The minimum 60 percent forest cover was first mentioned in the National Forest Policy 1974. It states:
In consideration of the geo-physical conditions of Bhutan and the necessity of maintaining soil and climatic equilibrium, the objective will be to maintain a minimum of 60 percent of the total land under forests.
When the policy was being drafted, there was no forest cover information available in the country. It said that if after a comprehensive survey the forest cover turns out below 60 percent, the government would undertake afforestation on “all available land unfit for agriculture”. And, if the country’s forest cover turns out above 60 percent, “the forest area in excess of the prescribed proportion will not, however, be sacrificed”.
The minimum 60 percent forest cover commitment is now enshrined in the Constitution for which the country is lauded by the international community as an example to follow. Article 5 Section 3 reads:
The Government shall ensure that, in order to conserve the country’s natural resources and to prevent degradation of the ecosystem, a minimum of sixty percent of Bhutan’s total land shall be maintained under forest cover for all time.
The first forest cover survey in the country was carried out from 1976 to 1981. It covered 76 percent of the total land area, leaving out the mostly treeless northern part of the country. Based on aerial photographs from 1956 to 59, the tree cover was 56.24 percent and scrub forest 0.90 percent with total forest cover (tree + scrub) of 57.14 percent (percentages adjusted against new country figure of 38394 sq km). Since then, there have been seven land cover exercises in the country. Some of these reports have not been officially released. The current officially approved land cover figure is from the Bhutan Land Cover Assessment 2010. Based on satellite images from 2006 to 09, tree cover is 70.46 percent and shrubs 10.43 percent with total forest cover of 80.89 percent.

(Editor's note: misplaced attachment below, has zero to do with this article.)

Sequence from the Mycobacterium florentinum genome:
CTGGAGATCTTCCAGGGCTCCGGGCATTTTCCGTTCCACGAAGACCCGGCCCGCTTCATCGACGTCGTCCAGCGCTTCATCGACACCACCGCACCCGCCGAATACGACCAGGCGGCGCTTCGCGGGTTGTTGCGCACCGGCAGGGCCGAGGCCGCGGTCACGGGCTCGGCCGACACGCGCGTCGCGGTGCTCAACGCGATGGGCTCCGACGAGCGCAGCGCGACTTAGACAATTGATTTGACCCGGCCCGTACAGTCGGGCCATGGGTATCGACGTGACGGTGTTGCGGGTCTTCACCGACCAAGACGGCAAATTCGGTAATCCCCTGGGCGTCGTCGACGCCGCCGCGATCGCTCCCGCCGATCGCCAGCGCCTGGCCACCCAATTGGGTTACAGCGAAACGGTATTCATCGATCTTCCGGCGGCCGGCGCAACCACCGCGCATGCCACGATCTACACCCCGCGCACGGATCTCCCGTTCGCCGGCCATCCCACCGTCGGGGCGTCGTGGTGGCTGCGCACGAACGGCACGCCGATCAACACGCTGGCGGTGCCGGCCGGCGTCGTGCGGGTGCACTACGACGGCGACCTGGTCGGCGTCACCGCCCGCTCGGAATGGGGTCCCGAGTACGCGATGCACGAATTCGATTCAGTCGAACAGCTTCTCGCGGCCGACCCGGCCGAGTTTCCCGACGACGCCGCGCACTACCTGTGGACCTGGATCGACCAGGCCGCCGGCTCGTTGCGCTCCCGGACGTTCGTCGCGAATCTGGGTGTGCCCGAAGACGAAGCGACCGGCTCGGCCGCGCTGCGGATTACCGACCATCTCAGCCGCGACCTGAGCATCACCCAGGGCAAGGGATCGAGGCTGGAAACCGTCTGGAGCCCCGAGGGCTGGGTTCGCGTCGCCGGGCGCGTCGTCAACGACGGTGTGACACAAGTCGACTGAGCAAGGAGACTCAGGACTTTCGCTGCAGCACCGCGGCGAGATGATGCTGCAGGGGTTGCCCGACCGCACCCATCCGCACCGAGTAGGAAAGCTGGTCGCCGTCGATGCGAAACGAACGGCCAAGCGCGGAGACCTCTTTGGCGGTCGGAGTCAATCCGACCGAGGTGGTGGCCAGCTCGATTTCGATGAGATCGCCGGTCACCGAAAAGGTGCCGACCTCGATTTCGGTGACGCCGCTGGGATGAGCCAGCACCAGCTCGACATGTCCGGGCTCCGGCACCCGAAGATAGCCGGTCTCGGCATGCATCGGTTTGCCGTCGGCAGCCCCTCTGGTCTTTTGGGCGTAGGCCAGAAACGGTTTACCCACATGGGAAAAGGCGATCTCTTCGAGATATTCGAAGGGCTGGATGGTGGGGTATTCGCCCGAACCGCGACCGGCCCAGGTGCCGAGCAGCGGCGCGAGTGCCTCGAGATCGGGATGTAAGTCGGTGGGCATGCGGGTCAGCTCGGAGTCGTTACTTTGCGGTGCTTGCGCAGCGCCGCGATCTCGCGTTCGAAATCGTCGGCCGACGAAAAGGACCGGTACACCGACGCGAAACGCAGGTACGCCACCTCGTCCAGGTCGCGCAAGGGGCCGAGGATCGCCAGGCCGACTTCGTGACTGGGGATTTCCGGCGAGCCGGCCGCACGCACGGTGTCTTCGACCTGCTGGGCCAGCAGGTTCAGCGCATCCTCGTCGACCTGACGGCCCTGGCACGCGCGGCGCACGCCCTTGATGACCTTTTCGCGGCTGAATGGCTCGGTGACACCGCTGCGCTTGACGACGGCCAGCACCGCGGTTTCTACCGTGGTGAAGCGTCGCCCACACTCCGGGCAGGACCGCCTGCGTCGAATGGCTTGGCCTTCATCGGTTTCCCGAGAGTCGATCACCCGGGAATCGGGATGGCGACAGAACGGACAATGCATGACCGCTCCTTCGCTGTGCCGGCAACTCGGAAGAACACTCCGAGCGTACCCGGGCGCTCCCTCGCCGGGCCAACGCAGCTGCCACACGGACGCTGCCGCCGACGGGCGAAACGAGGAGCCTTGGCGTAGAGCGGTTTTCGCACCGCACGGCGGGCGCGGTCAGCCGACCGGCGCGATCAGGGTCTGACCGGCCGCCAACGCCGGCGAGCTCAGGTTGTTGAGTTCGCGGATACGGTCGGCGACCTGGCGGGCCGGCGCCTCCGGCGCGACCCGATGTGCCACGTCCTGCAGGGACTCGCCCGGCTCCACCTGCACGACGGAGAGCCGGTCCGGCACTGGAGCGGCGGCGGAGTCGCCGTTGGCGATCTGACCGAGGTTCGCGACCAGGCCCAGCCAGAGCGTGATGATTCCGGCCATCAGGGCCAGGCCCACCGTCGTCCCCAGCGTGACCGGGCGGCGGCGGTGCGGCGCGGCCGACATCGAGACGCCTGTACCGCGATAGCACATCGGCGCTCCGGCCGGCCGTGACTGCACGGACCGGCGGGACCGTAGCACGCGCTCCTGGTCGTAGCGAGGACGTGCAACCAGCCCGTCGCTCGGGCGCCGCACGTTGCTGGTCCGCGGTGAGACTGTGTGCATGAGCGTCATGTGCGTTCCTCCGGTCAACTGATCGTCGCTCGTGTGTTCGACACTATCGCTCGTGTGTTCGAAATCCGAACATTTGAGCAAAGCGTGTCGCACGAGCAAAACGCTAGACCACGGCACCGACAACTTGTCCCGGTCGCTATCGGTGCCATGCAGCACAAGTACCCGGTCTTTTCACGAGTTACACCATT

The land cover exercises for the past 50 years show significant forest cover increase from 57.14 percent to 80.89 percent. Many think that the country is greenest at any time in its history. But then, there are also those who think forest cover has decreased. The confusions over and disagreements on forest cover increase or decrease are to a large extent due to inconsistent forest definitions. It is said that there are more than 800 definitions of forest.
The notion of forest to most people is a large tract of land covered with trees or other woody vegetation. However, under many forest definitions, an area completely lacking trees may still be considered a forest if there were trees on it in the past and will have trees in the future. Similarly, land that is legally designated as a forest is defined as forest even if no trees are on it. And then, forests are classified in different ways and to different degrees of specificity, eg. closed vs. open forest, old growth vs. secondary forest, primary vs. degraded forest, natural forest vs. forest plantations, etc.
Technically speaking, there is a world of difference between “land under forests” in the 1974 Forest Policy and “land under forest cover” in the Constitution. Land under forests is a land use definition, which refers to areas with tree cover on it or they may not be covered with trees in a near future (or ever). It cannot be determined from satellite imagery. On the other hand, land under forest cover indicates presence of trees over any land at the point in time of assessment. It can be determined by analysing satellite imagery, and it provides information on the current landscape. To illustrate the point, say a 10 hectare forest was harvested in 2010 and replanted in 2013. Land cover would classify it as a forest before harvest in 2010, and scrub/shrub in 2014 after harvest. Land use and land cover are often used interchangeably. But they have specific meanings pertaining to land.